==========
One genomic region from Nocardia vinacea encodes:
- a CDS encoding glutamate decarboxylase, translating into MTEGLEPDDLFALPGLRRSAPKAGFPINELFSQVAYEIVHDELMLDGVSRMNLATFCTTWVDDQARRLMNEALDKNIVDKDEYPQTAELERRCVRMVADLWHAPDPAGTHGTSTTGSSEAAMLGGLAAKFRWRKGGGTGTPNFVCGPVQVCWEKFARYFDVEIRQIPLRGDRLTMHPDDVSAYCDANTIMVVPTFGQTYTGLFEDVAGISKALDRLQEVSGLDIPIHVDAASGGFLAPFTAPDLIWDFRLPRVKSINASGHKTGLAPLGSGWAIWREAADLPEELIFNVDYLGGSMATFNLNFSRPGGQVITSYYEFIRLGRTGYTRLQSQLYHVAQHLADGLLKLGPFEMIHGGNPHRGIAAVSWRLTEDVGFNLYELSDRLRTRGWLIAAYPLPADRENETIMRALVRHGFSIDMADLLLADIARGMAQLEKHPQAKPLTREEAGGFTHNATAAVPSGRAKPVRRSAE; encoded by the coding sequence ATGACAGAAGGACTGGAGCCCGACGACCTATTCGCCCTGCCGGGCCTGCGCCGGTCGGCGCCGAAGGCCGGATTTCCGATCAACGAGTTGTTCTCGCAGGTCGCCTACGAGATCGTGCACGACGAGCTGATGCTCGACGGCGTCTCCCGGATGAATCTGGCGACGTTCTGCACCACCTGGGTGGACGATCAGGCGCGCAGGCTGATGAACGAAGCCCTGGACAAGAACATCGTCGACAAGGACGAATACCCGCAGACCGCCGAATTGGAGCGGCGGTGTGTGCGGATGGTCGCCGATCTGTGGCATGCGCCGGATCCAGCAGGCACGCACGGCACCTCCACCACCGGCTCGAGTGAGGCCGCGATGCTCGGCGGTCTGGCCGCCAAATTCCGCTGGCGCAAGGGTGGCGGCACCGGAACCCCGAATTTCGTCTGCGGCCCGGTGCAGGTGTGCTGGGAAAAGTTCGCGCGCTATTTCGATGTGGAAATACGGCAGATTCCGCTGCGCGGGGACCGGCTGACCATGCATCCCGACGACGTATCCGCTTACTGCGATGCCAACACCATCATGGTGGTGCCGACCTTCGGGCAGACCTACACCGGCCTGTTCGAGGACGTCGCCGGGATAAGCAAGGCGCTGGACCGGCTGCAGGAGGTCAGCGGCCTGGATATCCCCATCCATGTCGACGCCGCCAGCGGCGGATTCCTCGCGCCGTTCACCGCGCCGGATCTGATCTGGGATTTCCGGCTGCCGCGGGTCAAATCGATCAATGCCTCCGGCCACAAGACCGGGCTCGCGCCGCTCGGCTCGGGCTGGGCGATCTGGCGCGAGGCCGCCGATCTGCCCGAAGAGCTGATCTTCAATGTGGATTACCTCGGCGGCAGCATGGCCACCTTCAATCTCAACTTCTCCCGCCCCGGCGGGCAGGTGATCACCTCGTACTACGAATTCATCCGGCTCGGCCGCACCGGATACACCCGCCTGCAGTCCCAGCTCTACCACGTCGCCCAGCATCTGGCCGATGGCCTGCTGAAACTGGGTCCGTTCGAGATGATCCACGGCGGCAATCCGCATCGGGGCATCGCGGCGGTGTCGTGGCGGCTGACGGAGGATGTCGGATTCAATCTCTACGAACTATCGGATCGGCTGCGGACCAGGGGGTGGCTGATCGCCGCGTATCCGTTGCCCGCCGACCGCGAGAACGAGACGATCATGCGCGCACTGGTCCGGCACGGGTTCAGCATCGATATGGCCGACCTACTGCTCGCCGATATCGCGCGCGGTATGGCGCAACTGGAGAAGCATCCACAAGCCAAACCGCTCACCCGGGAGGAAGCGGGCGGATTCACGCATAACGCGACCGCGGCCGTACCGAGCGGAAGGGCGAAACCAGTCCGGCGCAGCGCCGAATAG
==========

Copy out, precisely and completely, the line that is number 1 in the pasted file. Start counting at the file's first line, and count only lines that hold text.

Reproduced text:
One genomic region from Nocardia vinacea encodes: